RCR was the first Cup team to install a seven-post shaker to re-create race conditions back at the shop, now a must-have for any serious contender. Childress led the way in recruiting outside investors to create an influx of cash, enlisting the help of Chartwell Investments well before Roush met Fenway or Gillett met Evernham.

"Truthfully, I could have never made my deal with Ray happen without Richard," Gillett admitted while standing in Coca-Cola 600 Victory Lane on Sunday night. "His guidance and knowledge have been invaluable."

The right combination
Ever since RCR expanded to two cars in 1996, driver chemistry had been a problem, beginning with the legendarily strained relationship between Earnhardt and Mike Skinner.

But almost overnight, Burton-Harvick-Bowyer fit together like the perfect gear selection. After years of unsettling tension, Burton's arrival provided the ballast the organization had so sorely needed -- the level-headed veteran to offset the sometimes-temperamental driver in his prime and the wide-eyed youngster.

"Burton walked in here from Roush," Childress recalls. "He stood up and told everyone that he'd seen what Roush had and he'd seen what we had, and we had the same resources and the talent to win. The next day, people were walking around here with their heads higher than they had been since Dale died."

In 2006, Harvick and Burton became RCR's first Chase for the Cup participants. In 2007, all three drivers made the cut. And in the then-Busch Series, the team brought home a championship in '06 and an owner's title in '07, with all three drivers taking turns behind the wheel.

"There's just not a lot of B.S. with the three of us," Bowyer says. "We don't do a lot of hanging out and partying together or anything; we just work well together and talk well together and in the end, we just want to win. I think that starts with Richard. If winning races and championships isn't what you are about, then you aren't going to last very long with him."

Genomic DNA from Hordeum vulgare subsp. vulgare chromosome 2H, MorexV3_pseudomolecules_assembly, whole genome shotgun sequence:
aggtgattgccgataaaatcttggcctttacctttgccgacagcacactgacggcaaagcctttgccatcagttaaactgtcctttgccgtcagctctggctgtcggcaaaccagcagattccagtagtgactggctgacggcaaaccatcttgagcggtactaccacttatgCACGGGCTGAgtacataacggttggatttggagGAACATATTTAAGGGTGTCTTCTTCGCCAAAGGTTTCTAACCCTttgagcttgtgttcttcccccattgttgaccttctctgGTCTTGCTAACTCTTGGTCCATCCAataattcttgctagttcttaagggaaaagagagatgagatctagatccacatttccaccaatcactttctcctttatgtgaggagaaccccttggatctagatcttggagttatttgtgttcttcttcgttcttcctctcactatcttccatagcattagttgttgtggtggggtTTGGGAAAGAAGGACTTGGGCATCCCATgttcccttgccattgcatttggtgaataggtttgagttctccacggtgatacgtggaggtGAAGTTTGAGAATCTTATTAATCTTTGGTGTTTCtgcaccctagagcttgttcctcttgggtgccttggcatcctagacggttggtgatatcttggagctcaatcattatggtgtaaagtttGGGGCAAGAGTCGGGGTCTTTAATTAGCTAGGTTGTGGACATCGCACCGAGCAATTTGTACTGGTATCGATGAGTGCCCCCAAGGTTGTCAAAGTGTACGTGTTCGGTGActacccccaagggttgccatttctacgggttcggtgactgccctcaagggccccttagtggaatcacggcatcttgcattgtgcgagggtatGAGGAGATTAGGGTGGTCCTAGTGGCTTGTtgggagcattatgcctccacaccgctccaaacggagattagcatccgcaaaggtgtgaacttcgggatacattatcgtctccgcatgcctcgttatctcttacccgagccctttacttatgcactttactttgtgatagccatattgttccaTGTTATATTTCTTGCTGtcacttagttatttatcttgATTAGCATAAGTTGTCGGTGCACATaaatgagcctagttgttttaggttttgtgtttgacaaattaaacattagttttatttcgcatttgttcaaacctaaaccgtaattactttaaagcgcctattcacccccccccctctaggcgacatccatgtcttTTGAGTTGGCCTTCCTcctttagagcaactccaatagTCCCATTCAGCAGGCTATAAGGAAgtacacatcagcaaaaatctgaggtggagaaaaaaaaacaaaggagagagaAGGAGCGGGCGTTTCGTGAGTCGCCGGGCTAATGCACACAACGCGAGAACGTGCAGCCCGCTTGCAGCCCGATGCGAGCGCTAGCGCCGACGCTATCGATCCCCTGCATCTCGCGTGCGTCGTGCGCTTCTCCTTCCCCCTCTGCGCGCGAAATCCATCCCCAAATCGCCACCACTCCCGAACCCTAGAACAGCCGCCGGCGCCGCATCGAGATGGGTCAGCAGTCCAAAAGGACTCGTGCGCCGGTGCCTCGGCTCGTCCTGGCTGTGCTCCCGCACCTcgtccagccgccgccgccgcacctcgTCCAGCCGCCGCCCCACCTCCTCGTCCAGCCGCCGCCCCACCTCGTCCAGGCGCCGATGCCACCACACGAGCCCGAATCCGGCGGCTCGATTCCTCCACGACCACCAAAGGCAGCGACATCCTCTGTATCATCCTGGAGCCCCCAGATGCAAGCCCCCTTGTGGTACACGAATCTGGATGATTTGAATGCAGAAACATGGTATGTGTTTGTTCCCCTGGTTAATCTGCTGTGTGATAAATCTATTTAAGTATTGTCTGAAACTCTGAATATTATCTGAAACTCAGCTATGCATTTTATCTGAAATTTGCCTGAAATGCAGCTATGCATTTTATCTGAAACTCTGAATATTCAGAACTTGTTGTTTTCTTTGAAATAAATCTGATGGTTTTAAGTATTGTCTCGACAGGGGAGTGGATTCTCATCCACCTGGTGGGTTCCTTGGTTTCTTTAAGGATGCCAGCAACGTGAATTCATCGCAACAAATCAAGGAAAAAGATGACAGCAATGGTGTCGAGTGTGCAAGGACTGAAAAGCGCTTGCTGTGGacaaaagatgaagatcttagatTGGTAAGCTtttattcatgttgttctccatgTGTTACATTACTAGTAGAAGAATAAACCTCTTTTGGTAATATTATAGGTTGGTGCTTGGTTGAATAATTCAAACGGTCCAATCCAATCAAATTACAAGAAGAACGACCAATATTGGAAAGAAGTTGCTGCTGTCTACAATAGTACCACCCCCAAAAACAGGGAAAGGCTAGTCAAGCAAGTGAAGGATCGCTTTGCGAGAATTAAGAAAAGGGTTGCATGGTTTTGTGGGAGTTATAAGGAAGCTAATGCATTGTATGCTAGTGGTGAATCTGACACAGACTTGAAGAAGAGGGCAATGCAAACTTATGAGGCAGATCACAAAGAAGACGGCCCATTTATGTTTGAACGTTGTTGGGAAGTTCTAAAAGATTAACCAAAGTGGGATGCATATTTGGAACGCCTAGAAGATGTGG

Full steam ahead
Kind of like these poor souls in Montana.

After a quick sandwich on the massive back deck and another conference call with AT&T, he's back at it, this time dragging the contractors through the brush toward a section of fence that looks like it's been damaged by some jumping elk.

Back in Welcome, they've opened the new 93,000-square-foot addition to the race shop, more than doubling RCR's size to make room for the addition of a fourth Cup team in '09. The campus now encompasses more than 500,000 square feet of work space covering 50 acres. Among the cars being built are the rides for Childress' two grandsons, Austin and Ty Dillon, who are tearing up their respective short-track divisions, each with an eye on NASCAR. And now everyone, from the receptionist to the racers, is required to spend time in the new RCR gym with pro sports trainer and former LSU outfielder Ray Wright.

Says son-in-law and RCR VP Mike Dillon: "Even on the treadmill, he's daring us to keep up."

It is a work ethic born from a childhood of poverty, a self-made man and racer who still acts as though slowing down will cause him to lose it all. He'll tell you all about it when he finishes writing his autobiography the one he's been meaning to finish for three years.

For now, the boss has work to do, once again pointing left and right, envisioning the future and leaving a trail of panting wannabes in his wake.

"This place is going to really be great when I get it the way I want it," he says.

Then he looks over his sunglasses and laughs at himself.

"But I'll never get it the way I want it, will I?"

Ryan McGee, a senior writer for ESPN The Magazine, is the author of "ESPN Ultimate NASCAR: 100 Defining Moments in Stock Car Racing History." He can be reached at mcgeespn@yahoo.com.